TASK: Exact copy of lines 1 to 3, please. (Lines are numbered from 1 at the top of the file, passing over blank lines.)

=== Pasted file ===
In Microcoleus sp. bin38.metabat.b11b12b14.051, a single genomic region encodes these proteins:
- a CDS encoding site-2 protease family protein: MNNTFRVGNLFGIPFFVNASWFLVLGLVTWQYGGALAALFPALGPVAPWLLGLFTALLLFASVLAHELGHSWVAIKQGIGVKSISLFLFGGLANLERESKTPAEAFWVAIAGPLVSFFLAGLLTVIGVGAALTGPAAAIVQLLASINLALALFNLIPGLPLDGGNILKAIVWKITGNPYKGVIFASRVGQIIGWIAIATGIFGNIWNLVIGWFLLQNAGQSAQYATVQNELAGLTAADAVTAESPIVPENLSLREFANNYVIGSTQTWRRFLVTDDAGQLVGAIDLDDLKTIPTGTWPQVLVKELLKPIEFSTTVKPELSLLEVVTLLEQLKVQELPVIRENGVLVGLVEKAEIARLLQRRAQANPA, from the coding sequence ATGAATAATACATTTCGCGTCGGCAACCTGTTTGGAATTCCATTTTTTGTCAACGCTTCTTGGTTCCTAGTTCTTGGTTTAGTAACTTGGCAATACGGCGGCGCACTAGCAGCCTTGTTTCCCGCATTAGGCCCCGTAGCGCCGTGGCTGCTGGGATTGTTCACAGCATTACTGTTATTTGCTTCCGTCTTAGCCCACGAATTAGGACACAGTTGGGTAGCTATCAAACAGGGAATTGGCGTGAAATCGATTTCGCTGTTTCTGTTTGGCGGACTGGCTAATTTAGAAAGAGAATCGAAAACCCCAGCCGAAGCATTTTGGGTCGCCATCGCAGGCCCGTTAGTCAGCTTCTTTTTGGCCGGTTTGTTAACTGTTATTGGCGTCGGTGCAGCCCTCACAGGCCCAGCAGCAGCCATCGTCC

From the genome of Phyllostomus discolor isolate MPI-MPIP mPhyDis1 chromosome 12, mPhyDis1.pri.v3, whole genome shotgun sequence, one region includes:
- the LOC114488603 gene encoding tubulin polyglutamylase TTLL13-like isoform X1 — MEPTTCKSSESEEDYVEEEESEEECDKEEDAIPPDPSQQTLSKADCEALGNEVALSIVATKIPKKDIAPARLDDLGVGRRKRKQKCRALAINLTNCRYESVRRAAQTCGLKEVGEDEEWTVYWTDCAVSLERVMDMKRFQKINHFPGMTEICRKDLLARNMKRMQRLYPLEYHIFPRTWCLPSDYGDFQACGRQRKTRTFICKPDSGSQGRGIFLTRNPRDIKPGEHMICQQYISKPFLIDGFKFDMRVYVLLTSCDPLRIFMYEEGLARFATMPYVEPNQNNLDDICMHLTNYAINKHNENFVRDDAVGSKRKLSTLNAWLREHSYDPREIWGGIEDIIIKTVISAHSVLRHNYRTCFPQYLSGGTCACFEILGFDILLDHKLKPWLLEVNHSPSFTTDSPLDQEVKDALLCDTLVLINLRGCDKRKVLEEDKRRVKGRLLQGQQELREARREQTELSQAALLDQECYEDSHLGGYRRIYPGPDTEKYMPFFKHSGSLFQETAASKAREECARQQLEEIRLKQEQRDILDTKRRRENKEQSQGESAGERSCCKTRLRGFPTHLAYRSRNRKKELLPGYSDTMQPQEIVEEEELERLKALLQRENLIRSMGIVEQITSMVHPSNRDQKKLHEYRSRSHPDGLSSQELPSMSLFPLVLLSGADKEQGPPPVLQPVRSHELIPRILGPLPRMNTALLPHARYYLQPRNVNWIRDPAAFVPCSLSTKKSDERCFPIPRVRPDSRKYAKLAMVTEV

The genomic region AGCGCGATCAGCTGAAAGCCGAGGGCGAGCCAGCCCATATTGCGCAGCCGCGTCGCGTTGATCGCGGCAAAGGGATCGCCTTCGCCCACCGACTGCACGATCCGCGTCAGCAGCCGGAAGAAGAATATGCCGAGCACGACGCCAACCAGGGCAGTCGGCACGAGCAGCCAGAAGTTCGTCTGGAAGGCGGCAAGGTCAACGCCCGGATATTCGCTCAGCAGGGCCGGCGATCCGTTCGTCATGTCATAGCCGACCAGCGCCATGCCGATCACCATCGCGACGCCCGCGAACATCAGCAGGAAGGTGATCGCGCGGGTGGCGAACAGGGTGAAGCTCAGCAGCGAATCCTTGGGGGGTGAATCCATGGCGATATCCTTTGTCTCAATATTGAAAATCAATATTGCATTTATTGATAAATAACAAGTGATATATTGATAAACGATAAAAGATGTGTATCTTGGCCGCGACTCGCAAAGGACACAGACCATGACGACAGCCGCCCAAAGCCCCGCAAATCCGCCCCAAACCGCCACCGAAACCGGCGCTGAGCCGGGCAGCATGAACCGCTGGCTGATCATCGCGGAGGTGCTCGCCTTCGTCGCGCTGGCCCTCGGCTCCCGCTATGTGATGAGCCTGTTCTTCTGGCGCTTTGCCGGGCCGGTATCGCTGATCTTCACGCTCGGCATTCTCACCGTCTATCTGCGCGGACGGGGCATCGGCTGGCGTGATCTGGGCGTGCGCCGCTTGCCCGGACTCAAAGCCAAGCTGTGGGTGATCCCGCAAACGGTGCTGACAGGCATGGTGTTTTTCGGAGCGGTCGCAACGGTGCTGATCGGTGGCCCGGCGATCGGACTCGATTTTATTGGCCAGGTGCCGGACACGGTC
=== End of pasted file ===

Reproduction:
In Microcoleus sp. bin38.metabat.b11b12b14.051, a single genomic region encodes these proteins:
- a CDS encoding site-2 protease family protein: MNNTFRVGNLFGIPFFVNASWFLVLGLVTWQYGGALAALFPALGPVAPWLLGLFTALLLFASVLAHELGHSWVAIKQGIGVKSISLFLFGGLANLERESKTPAEAFWVAIAGPLVSFFLAGLLTVIGVGAALTGPAAAIVQLLASINLALALFNLIPGLPLDGGNILKAIVWKITGNPYKGVIFASRVGQIIGWIAIATGIFGNIWNLVIGWFLLQNAGQSAQYATVQNELAGLTAADAVTAESPIVPENLSLREFANNYVIGSTQTWRRFLVTDDAGQLVGAIDLDDLKTIPTGTWPQVLVKELLKPIEFSTTVKPELSLLEVVTLLEQLKVQELPVIRENGVLVGLVEKAEIARLLQRRAQANPA, from the coding sequence ATGAATAATACATTTCGCGTCGGCAACCTGTTTGGAATTCCATTTTTTGTCAACGCTTCTTGGTTCCTAGTTCTTGGTTTAGTAACTTGGCAATACGGCGGCGCACTAGCAGCCTTGTTTCCCGCATTAGGCCCCGTAGCGCCGTGGCTGCTGGGATTGTTCACAGCATTACTGTTATTTGCTTCCGTCTTAGCCCACGAATTAGGACACAGTTGGGTAGCTATCAAACAGGGAATTGGCGTGAAATCGATTTCGCTGTTTCTGTTTGGCGGACTGGCTAATTTAGAAAGAGAATCGAAAACCCCAGCCGAAGCATTTTGGGTCGCCATCGCAGGCCCGTTAGTCAGCTTCTTTTTGGCCGGTTTGTTAACTGTTATTGGCGTCGGTGCAGCCCTCACAGGCCCAGCAGCAGCCATCGTCC

From the genome of Phyllostomus discolor isolate MPI-MPIP mPhyDis1 chromosome 12, mPhyDis1.pri.v3, whole genome shotgun sequence, one region includes: